When a company puts together its business plan, or is designing its next product, one of the first things to establish is:
‘Who’s your target customer?’
This is traditionally defined as a customer profile – what industry they are in, their annual revenue, perhaps where they are located, and so on. It’s designed to create a snapshot of the potential customers’ vital statistics, and help the vendor qualify leads that show promise.
And from a customer perspective, it stinks.
Here’s an example. My company has recently been interested in social media monitoring software, and has contacted a number of vendors, to understand what’s available, features, benefits, and pricing.
This is a précis of how some of the conversation went with one of the software vendors we approached, after a brief discussion about their product:
CF: We’re interested in finding out more – I understand you run demo’s, can we set one up?
Vendor: Well, that depends. How many full time employees do you have?
CF: [Pause] Since you ask, we run an associate model, so the number of people we use goes up and down according to the type of projects we’re running. Is that relevant?
Vendor: We don’t normally offer demo’s for small companies like that. I don’t think you are likely to be big enough to suit our most popular package.
CF: How long does a demo take you?
Vendor: An hour.
CF: That doesn’t sound like a huge investment for you.
Vendor: It may not sound that way to you.
CF: Look – I think a demo would really help us understand if your product will fit our needs – I have a particular project in mind that we could use to look at.
Vendor: Is the project confirmed? And from an established client?
CF: Are you saying I don’t get to see a demo if it’s not?
Vendor: I can ask my Manager to see if we can make an exception.
CF: Hmm….can I give you some feedback about your customer experience?
Vendor: I understand what you’re feeling, but it’s our company policy.
Let’s be clear – the vendor was polite throughout, and certainly knew her product in detail. And she no doubt followed her company customer profile qualification to the letter. The trouble was that she framed the whole enquiry from her own perspective – her company policy, its product and who it was supposed to be sold to.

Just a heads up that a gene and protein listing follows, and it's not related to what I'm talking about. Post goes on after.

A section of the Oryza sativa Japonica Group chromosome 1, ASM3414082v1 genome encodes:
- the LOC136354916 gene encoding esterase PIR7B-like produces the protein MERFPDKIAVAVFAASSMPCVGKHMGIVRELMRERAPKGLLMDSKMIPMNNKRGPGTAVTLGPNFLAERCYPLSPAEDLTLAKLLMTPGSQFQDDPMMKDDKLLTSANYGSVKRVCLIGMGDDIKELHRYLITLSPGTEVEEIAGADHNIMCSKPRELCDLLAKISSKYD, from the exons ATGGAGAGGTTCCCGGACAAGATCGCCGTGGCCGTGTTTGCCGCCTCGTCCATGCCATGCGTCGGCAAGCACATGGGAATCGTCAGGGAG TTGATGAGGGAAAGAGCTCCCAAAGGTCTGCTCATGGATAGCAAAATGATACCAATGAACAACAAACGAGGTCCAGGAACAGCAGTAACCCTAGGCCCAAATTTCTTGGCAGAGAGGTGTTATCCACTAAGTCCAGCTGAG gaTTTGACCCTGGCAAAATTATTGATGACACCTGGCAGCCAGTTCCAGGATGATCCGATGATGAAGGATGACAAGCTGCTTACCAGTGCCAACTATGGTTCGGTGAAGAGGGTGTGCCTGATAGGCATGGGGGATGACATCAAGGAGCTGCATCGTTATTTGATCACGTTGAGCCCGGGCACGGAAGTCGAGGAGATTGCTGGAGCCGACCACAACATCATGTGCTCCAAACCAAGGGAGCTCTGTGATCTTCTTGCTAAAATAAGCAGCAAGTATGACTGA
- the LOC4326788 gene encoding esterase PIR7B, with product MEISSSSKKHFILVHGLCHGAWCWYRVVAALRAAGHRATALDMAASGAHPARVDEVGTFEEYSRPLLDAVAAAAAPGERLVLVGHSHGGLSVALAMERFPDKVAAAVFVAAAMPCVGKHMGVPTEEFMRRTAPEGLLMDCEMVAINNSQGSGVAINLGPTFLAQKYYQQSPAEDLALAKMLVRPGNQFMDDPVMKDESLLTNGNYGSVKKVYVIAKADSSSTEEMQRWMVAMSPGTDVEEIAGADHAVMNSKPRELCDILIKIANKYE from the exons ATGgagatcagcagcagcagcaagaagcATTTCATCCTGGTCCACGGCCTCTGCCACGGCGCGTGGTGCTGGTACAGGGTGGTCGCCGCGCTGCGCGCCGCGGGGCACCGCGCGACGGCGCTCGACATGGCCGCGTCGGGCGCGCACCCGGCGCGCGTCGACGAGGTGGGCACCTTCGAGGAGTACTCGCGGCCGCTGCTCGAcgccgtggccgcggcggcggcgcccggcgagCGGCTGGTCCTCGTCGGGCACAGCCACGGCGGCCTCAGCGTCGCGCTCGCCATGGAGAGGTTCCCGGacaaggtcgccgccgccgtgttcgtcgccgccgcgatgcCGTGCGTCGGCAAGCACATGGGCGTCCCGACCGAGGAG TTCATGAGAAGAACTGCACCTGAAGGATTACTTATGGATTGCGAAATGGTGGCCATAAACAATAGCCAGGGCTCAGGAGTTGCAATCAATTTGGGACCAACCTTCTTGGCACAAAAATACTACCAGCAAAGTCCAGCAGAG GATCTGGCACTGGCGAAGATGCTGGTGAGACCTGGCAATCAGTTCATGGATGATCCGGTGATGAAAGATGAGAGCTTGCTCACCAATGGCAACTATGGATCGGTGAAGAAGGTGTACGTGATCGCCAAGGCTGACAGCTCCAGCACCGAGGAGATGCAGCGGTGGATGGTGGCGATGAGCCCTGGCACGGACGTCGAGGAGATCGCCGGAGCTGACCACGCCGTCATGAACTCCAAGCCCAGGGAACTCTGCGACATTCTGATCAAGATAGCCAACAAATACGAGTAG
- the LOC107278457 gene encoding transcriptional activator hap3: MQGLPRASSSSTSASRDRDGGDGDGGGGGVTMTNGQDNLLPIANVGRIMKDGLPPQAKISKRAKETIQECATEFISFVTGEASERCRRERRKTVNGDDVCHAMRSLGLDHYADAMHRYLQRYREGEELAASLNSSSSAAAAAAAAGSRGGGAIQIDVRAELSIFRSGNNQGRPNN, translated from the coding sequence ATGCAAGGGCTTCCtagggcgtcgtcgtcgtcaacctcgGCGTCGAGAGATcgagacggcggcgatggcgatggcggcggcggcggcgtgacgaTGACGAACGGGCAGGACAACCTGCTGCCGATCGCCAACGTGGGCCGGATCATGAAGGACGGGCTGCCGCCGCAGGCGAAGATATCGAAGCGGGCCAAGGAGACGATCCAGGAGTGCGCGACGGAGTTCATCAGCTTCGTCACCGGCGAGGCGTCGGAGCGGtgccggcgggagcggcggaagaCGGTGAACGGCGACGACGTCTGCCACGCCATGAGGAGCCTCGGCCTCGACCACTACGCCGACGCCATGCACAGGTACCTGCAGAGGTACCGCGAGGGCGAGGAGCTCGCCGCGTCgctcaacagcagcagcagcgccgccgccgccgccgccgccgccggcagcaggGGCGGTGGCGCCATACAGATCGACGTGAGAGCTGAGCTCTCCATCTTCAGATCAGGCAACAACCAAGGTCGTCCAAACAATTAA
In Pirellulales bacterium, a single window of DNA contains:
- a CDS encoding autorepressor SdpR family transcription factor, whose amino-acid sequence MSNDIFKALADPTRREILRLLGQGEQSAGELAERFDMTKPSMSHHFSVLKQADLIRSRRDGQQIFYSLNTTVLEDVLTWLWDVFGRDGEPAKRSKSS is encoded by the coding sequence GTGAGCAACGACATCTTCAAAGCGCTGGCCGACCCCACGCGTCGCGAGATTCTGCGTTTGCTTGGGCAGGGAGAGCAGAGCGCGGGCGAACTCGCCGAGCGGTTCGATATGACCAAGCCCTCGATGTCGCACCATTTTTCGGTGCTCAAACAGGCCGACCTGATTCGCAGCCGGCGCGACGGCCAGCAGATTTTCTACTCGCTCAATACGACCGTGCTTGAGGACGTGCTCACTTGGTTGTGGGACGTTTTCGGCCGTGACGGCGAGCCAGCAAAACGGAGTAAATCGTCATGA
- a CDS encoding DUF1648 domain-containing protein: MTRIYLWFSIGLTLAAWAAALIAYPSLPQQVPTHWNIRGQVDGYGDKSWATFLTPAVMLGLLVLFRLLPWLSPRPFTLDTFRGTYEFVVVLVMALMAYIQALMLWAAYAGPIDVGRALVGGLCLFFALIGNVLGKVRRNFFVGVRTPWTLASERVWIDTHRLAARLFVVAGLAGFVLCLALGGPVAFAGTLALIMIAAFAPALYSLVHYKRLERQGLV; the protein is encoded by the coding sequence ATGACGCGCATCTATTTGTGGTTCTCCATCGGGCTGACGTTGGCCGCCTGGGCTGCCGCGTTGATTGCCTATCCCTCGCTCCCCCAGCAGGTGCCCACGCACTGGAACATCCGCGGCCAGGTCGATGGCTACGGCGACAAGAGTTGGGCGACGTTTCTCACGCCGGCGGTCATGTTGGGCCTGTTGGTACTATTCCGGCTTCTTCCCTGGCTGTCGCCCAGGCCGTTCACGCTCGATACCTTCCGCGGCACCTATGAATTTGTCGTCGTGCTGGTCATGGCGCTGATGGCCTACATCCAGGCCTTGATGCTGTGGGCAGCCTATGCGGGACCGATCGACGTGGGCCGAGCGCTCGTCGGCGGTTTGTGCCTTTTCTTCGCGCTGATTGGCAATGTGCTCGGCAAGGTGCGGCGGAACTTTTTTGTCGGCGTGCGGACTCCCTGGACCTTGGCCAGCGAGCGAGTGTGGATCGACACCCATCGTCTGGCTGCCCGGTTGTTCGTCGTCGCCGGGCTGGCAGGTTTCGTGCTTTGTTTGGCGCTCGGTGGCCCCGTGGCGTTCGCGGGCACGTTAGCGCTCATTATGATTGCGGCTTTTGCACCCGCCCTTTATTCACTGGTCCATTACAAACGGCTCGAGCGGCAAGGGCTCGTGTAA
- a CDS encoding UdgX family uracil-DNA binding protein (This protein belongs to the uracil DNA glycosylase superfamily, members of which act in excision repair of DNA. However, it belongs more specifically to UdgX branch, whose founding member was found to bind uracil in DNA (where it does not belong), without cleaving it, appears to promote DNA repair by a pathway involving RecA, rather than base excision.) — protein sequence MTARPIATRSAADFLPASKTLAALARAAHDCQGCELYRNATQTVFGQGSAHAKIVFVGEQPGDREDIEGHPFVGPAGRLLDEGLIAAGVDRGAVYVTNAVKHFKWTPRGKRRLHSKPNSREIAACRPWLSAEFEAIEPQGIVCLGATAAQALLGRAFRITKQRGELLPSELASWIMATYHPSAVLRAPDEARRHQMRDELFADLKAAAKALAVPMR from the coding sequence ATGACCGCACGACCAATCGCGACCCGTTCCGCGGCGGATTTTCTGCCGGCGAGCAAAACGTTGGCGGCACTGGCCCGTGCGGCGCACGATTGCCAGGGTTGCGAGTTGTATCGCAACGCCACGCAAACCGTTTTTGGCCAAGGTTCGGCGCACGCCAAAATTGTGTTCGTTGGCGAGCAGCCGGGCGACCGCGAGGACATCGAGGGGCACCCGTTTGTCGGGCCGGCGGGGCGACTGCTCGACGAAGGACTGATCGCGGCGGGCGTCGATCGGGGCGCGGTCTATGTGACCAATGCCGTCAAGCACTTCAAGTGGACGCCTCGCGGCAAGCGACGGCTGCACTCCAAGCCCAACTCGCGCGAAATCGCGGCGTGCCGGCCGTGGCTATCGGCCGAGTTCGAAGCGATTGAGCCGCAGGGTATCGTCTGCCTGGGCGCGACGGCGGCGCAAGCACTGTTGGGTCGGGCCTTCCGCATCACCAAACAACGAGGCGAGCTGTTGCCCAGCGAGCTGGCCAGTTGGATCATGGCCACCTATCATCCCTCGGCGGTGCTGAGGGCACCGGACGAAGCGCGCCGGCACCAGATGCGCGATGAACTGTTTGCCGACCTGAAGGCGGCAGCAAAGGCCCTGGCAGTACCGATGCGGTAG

Personally, I felt insulted. She might as well have told me to come back when I had grown up. But our business is customer experience, and from that viewpoint, it was an informative exchange. As a company, our employee size clearly didn’t fit the target profile, and from that point on, our appeal as a potential client was limited.
There’s nothing wrong with having a target customer profile, and identifying if a prospect may not be the ideal candidate. But that should not prevent a vendor from offering a good customer experience. By framing the situation in the customers’ needs, the vendor could have asked how many people would be working on a typical project at one time, or the number of projects that would be running simultaneously. If scale of enterprise was the key factor in pinpointing product suitability, then this could be identified as a series of customer needs, rather than vendor policy requirements. If our company wasn’t a good fit with the vendors’ offering, it should ideally have been a shared decision. The vendor could then have suggested alternative vendors that might be a better fit at present, without fear of rejecting the customer. After all, circumstances can change.
Since the vendor is in the business of social media monitoring, I have no hesitation in naming them as Crimson Hexagon. If they monitor their own brand, they may find this blog and learn from the account. And we remain interested in their software – who knows, we may even be lucky enough to be granted a demo after all.
But until they start to put customer need ahead of their own internal profiling process, and build that into how firms experience their sales enquiry management, I don’t think we’ll be doing business.